This little boat so suits me.  She is so true.  She runs true.  She balances true.  

There is no way we can know all the possible consequences of our actions.  I doubt that George Olsen or Ron Moore ever dreamed of a Moore 24 on the Coral Sea.

May 8, Sunday
Coral Sea

0730  We are 23 miles from the waypoint off the shallows beyond the north end of Fraser Island and 68  miles from Bundaberg.  We could be in before midnight, but not before dark, and I will wait for tomorrow’s dawn.

At 0230 I woke and saw that we were sailing too low to clear the Frazer Island waypoint and went on deck and backed the jib and tied down the tiller, leaving us slowly reaching northwest until 0530 when I returned us to sheet to tiller steering.  We still may not clear the waypoint on this broad reach.

The day is as have been the past several:  sunny, light wind from the ESE.  GANNET is rolling a bit more.

0930  We were not going to clear the Fraser Island waypoint, so instead of gybing both sails and setting up sheet to tiller again, I lowered the main, gybed the jib and the tiller pilot is steering.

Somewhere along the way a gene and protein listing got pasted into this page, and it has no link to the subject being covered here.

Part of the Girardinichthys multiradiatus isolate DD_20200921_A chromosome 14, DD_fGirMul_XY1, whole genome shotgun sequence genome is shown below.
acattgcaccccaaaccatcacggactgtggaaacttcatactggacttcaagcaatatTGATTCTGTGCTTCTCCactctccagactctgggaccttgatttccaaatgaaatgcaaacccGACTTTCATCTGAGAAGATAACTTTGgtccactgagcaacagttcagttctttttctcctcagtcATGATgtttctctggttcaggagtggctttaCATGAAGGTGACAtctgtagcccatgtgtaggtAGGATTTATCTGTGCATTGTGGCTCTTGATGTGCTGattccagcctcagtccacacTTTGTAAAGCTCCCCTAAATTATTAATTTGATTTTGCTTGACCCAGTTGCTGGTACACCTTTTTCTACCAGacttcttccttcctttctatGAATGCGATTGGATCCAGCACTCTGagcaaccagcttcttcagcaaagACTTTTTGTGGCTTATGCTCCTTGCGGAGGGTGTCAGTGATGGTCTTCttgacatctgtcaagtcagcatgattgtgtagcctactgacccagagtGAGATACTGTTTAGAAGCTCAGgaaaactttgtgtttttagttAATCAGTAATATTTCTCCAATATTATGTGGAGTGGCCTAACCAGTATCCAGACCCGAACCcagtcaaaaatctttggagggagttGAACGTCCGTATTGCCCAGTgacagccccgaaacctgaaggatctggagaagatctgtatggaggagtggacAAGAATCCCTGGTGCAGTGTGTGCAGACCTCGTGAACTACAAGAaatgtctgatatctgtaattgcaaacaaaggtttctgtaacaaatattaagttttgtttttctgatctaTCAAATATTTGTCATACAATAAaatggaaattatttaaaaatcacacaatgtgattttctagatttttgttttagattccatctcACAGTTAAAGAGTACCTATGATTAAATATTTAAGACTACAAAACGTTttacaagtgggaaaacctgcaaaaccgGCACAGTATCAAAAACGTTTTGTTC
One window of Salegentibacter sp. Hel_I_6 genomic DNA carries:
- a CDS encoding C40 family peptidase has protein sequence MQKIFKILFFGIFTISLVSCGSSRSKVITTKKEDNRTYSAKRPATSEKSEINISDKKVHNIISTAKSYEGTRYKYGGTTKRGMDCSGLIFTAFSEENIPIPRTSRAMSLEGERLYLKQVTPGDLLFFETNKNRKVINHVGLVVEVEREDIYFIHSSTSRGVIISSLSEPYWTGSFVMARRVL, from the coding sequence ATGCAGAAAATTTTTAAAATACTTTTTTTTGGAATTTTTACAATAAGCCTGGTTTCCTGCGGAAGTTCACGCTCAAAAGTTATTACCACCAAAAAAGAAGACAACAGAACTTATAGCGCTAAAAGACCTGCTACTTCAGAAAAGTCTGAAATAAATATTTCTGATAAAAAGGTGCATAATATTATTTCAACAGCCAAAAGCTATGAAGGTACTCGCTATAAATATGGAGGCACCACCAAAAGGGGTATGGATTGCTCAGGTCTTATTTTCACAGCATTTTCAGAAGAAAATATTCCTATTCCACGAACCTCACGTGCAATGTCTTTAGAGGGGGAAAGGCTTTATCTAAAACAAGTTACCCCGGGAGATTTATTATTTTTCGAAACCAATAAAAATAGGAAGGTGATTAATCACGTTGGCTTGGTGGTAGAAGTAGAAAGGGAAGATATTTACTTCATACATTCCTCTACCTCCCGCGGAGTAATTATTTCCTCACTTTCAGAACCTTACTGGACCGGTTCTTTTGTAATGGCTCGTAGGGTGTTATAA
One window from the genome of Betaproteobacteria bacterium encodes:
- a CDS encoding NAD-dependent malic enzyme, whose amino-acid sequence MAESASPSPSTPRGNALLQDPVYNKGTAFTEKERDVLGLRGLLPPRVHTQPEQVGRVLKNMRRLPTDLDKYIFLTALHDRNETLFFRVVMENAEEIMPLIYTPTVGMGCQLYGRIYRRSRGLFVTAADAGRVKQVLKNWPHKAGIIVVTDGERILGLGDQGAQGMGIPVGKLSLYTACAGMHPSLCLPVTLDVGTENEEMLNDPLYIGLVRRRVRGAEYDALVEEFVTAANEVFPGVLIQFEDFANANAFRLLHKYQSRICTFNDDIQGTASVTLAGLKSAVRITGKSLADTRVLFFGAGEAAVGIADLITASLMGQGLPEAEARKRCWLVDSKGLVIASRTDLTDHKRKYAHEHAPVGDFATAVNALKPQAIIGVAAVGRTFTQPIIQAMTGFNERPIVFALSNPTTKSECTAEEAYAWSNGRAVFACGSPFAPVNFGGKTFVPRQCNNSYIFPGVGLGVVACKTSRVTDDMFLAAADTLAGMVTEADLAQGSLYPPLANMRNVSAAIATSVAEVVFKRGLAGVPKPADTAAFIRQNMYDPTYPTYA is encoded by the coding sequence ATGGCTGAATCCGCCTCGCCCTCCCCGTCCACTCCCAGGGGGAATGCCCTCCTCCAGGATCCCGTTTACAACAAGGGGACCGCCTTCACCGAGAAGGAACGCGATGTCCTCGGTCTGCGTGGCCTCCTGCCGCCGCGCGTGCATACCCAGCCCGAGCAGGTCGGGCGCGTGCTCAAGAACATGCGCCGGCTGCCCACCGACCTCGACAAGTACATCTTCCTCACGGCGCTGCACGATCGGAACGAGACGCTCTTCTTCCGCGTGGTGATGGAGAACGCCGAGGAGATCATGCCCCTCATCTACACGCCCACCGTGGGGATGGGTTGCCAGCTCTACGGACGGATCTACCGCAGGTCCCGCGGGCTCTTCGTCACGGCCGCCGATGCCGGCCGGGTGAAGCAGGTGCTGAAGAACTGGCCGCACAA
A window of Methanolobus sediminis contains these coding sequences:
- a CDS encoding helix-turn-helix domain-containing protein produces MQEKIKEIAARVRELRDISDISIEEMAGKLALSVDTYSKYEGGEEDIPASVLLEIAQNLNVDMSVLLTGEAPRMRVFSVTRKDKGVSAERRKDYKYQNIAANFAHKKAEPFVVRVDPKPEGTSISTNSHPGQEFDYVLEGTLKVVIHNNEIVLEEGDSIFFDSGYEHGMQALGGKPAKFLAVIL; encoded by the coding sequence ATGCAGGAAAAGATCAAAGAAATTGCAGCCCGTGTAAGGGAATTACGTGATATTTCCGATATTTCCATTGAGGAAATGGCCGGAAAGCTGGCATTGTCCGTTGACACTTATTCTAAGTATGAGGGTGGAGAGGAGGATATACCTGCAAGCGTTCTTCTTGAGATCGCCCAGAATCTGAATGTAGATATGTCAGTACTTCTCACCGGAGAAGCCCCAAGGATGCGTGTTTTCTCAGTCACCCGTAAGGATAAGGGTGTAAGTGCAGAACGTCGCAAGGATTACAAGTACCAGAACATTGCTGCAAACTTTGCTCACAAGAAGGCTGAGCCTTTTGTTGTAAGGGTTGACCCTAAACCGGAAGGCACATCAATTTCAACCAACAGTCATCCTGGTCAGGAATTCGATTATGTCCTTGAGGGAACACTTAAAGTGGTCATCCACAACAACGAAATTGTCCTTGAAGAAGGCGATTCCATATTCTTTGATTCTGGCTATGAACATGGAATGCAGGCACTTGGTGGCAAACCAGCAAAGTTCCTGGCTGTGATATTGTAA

0945  I was premature.  Our speed dropped to below 3 knots, so I re-raised the main and brought us up a bit higher. 

24°19’S   153°20’E
day’s run  103    COG  264°   SOG 2.5
Bundaberg  56 miles   242°
Fraser Island  10 miles  259°

I had expected to have to slow down or turn back from land tonight to time our entrance for 0700, but we may be fortunate even to make it near the river mouth by then.  

We’ll have a better wind angle once we turn the corner off what is called Breaksea Spit, but we still have ten miles before we can do that.  

There are some clouds approaching from seaward behind us.  Perhaps they will bring wind.